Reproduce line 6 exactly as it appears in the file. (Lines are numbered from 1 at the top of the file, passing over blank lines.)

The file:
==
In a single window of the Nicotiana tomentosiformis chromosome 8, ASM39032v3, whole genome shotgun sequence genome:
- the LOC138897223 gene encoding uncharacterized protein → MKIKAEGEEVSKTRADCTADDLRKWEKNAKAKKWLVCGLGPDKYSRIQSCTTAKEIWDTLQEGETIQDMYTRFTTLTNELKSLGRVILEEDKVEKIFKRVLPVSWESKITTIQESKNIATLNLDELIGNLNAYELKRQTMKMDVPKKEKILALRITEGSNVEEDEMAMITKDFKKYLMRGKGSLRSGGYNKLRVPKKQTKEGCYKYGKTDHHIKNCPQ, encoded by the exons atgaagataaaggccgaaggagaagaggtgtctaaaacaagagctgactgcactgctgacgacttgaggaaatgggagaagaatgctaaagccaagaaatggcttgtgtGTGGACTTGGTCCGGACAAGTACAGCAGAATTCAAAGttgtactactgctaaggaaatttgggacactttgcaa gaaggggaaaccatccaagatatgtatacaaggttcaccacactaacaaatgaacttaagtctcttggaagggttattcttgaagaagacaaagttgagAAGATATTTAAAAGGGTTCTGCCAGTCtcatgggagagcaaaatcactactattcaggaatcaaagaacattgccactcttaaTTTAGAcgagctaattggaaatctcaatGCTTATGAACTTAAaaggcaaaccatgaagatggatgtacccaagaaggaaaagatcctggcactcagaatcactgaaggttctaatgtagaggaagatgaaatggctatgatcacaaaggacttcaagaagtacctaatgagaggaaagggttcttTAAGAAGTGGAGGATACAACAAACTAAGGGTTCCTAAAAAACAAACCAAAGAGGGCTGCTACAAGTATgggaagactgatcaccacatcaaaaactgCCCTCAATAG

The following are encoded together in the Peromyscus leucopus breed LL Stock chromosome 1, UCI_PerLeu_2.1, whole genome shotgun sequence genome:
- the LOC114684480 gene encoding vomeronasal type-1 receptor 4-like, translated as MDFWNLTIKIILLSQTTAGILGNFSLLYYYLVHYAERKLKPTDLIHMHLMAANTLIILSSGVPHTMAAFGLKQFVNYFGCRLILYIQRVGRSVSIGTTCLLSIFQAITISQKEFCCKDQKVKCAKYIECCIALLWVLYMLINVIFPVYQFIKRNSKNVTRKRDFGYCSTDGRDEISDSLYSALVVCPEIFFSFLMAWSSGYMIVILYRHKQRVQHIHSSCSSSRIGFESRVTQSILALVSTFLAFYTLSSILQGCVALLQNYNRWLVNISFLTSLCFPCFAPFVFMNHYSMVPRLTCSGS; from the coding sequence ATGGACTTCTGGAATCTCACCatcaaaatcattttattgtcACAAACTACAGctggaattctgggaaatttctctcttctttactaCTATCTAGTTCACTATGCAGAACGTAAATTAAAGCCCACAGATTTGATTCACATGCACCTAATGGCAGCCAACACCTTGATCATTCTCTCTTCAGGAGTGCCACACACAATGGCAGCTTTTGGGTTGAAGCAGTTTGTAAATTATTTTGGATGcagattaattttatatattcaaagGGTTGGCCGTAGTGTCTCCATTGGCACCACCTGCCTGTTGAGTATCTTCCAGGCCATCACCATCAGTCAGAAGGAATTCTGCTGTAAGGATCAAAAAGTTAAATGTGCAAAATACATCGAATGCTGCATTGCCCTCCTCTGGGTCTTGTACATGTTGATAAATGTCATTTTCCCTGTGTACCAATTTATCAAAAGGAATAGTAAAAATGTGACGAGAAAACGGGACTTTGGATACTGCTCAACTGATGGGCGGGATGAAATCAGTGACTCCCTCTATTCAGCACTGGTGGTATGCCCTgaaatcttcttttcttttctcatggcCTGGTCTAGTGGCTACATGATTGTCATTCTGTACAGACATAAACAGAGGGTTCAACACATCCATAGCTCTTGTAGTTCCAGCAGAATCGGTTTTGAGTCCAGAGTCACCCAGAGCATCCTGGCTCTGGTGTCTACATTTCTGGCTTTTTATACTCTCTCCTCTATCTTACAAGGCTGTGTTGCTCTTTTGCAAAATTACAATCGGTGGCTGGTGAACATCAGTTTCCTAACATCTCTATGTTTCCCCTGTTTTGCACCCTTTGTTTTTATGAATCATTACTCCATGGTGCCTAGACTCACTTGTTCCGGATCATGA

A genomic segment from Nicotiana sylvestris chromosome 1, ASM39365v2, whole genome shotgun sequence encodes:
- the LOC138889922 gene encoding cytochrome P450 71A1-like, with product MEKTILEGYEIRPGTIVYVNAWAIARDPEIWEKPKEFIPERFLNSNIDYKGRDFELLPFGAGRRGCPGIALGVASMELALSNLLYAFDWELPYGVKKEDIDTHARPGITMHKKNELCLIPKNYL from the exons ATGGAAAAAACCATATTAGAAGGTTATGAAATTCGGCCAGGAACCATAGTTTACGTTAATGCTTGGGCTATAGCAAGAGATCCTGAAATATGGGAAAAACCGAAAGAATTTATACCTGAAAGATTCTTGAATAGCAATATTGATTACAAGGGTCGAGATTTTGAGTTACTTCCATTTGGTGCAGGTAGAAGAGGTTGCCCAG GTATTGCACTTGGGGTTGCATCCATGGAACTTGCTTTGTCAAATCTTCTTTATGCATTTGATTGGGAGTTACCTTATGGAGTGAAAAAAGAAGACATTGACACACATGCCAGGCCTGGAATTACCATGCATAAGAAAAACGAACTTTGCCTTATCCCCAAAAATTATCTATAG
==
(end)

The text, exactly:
- the LOC138889922 gene encoding cytochrome P450 71A1-like, with product MEKTILEGYEIRPGTIVYVNAWAIARDPEIWEKPKEFIPERFLNSNIDYKGRDFELLPFGAGRRGCPGIALGVASMELALSNLLYAFDWELPYGVKKEDIDTHARPGITMHKKNELCLIPKNYL from the exons ATGGAAAAAACCATATTAGAAGGTTATGAAATTCGGCCAGGAACCATAGTTTACGTTAATGCTTGGGCTATAGCAAGAGATCCTGAAATATGGGAAAAACCGAAAGAATTTATACCTGAAAGATTCTTGAATAGCAATATTGATTACAAGGGTCGAGATTTTGAGTTACTTCCATTTGGTGCAGGTAGAAGAGGTTGCCCAG GTATTGCACTTGGGGTTGCATCCATGGAACTTGCTTTGTCAAATCTTCTTTATGCATTTGATTGGGAGTTACCTTATGGAGTGAAAAAAGAAGACATTGACACACATGCCAGGCCTGGAATTACCATGCATAAGAAAAACGAACTTTGCCTTATCCCCAAAAATTATCTATAG